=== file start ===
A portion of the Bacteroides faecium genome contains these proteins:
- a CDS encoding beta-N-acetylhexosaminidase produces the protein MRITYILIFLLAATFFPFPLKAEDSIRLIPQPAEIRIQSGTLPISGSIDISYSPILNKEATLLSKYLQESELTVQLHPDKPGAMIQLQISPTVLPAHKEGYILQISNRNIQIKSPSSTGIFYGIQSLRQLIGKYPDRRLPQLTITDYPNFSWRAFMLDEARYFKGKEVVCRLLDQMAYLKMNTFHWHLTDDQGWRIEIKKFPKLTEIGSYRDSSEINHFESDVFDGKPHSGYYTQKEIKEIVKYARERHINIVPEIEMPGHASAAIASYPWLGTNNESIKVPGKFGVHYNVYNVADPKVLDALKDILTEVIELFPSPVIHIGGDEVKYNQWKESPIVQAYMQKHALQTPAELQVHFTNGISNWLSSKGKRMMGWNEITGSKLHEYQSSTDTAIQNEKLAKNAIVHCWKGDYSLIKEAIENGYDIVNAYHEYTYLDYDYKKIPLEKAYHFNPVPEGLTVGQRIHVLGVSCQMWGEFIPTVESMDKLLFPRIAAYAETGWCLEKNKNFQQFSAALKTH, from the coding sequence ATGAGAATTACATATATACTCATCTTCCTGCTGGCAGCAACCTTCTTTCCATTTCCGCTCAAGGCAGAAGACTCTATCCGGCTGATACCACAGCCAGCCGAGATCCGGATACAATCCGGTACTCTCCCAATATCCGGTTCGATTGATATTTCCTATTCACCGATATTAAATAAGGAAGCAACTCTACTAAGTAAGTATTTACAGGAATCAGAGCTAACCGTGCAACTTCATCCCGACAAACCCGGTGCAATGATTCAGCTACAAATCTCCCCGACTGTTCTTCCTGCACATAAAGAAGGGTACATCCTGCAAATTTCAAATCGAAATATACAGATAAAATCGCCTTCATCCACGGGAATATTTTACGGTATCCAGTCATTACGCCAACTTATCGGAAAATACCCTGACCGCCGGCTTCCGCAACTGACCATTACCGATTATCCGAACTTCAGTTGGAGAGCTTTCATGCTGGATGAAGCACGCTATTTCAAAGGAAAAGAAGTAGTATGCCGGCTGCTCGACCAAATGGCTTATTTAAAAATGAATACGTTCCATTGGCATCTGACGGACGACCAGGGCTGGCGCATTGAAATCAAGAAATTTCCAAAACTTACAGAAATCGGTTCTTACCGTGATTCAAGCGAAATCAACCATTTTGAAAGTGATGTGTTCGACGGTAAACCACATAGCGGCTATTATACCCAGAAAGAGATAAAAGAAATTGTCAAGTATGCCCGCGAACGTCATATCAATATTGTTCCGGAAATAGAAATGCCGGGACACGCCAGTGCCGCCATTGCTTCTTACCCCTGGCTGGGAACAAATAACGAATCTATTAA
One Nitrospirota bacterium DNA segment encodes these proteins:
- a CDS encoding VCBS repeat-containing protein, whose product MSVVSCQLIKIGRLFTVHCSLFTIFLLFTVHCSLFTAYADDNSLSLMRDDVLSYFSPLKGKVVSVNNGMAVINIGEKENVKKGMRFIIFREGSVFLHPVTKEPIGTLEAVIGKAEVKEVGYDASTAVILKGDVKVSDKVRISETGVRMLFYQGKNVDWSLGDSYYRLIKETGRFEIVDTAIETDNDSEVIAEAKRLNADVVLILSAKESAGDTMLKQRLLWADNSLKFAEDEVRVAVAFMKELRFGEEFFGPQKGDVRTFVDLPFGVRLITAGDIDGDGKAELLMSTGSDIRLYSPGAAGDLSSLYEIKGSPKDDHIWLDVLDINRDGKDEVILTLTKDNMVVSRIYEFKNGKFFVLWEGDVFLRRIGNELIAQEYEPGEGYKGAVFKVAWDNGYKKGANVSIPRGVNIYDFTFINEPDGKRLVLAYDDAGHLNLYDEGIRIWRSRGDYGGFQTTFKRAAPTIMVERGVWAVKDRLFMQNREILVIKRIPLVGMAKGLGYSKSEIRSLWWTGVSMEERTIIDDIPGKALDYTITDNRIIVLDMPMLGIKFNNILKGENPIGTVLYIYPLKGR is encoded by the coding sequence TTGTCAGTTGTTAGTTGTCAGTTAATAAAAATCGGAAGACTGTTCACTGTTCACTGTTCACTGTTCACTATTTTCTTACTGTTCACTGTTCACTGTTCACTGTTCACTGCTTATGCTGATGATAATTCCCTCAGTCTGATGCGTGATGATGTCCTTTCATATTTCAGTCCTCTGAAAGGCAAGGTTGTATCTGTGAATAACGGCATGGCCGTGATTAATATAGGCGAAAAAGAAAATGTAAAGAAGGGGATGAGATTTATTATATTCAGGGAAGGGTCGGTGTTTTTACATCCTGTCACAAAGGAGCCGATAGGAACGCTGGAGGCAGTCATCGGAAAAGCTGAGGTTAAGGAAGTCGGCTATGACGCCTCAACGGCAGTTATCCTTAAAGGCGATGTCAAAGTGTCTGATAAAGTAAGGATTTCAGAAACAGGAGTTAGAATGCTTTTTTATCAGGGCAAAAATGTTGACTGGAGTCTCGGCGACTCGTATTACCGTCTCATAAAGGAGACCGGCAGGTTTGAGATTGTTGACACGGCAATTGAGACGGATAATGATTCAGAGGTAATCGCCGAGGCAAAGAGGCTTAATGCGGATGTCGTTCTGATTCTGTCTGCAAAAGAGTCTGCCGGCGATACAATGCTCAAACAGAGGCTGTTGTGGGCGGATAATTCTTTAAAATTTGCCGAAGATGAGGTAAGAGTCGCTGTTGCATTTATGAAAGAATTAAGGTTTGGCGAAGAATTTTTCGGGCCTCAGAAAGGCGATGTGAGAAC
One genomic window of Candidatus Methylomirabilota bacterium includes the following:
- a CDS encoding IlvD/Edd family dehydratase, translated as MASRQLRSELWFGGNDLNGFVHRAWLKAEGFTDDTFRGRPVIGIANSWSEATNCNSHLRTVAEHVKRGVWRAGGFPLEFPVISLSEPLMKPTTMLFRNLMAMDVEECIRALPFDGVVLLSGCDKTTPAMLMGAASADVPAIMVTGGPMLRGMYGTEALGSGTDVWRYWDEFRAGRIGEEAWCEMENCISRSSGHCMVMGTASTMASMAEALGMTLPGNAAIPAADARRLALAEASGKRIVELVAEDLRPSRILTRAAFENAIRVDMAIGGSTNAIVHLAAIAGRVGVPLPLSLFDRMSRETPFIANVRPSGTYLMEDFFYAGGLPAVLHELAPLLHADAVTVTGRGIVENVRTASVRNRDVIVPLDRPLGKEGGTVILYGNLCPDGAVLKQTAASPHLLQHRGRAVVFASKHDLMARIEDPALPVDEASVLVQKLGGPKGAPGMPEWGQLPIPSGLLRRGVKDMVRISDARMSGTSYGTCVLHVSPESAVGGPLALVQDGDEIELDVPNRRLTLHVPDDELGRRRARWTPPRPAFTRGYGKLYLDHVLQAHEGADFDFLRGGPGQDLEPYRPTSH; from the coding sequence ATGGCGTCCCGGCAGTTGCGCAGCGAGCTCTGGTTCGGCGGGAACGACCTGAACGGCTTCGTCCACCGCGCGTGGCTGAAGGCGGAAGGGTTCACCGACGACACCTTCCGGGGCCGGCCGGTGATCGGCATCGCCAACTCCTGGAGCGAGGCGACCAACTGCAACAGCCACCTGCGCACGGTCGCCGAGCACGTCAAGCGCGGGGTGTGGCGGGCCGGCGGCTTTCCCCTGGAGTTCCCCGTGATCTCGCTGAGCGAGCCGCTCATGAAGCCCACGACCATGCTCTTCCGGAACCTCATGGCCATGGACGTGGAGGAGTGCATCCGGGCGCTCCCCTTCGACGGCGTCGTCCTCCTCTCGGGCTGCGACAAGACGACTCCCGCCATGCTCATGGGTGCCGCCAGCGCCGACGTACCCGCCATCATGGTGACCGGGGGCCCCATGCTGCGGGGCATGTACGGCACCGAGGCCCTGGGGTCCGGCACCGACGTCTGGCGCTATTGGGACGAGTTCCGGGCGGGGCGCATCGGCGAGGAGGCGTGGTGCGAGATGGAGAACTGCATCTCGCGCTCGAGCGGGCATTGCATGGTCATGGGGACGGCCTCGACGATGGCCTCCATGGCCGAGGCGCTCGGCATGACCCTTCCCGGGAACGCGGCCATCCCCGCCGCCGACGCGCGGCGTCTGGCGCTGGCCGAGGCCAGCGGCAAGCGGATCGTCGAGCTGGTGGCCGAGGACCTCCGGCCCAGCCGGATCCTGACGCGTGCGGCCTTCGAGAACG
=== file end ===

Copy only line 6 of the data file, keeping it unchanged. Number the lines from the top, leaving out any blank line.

- a CDS encoding IlvD/Edd family dehydratase, translated as MASRQLRSELWFGGNDLNGFVHRAWLKAEGFTDDTFRGRPVIGIANSWSEATNCNSHLRTVAEHVKRGVWRAGGFPLEFPVISLSEPLMKPTTMLFRNLMAMDVEECIRALPFDGVVLLSGCDKTTPAMLMGAASADVPAIMVTGGPMLRGMYGTEALGSGTDVWRYWDEFRAGRIGEEAWCEMENCISRSSGHCMVMGTASTMASMAEALGMTLPGNAAIPAADARRLALAEASGKRIVELVAEDLRPSRILTRAAFENAIRVDMAIGGSTNAIVHLAAIAGRVGVPLPLSLFDRMSRETPFIANVRPSGTYLMEDFFYAGGLPAVLHELAPLLHADAVTVTGRGIVENVRTASVRNRDVIVPLDRPLGKEGGTVILYGNLCPDGAVLKQTAASPHLLQHRGRAVVFASKHDLMARIEDPALPVDEASVLVQKLGGPKGAPGMPEWGQLPIPSGLLRRGVKDMVRISDARMSGTSYGTCVLHVSPESAVGGPLALVQDGDEIELDVPNRRLTLHVPDDELGRRRARWTPPRPAFTRGYGKLYLDHVLQAHEGADFDFLRGGPGQDLEPYRPTSH; from the coding sequence ATGGCGTCCCGGCAGTTGCGCAGCGAGCTCTGGTTCGGCGGGAACGACCTGAACGGCTTCGTCCACCGCGCGTGGCTGAAGGCGGAAGGGTTCACCGACGACACCTTCCGGGGCCGGCCGGTGATCGGCATCGCCAACTCCTGGAGCGAGGCGACCAACTGCAACAGCCACCTGCGCACGGTCGCCGAGCACGTCAAGCGCGGGGTGTGGCGGGCCGGCGGCTTTCCCCTGGAGTTCCCCGTGATCTCGCTGAGCGAGCCGCTCATGAAGCCCACGACCATGCTCTTCCGGAACCTCATGGCCATGGACGTGGAGGAGTGCATCCGGGCGCTCCCCTTCGACGGCGTCGTCCTCCTCTCGGGCTGCGACAAGACGACTCCCGCCATGCTCATGGGTGCCGCCAGCGCCGACGTACCCGCCATCATGGTGACCGGGGGCCCCATGCTGCGGGGCATGTACGGCACCGAGGCCCTGGGGTCCGGCACCGACGTCTGGCGCTATTGGGACGAGTTCCGGGCGGGGCGCATCGGCGAGGAGGCGTGGTGCGAGATGGAGAACTGCATCTCGCGCTCGAGCGGGCATTGCATGGTCATGGGGACGGCCTCGACGATGGCCTCCATGGCCGAGGCGCTCGGCATGACCCTTCCCGGGAACGCGGCCATCCCCGCCGCCGACGCGCGGCGTCTGGCGCTGGCCGAGGCCAGCGGCAAGCGGATCGTCGAGCTGGTGGCCGAGGACCTCCGGCCCAGCCGGATCCTGACGCGTGCGGCCTTCGAGAACG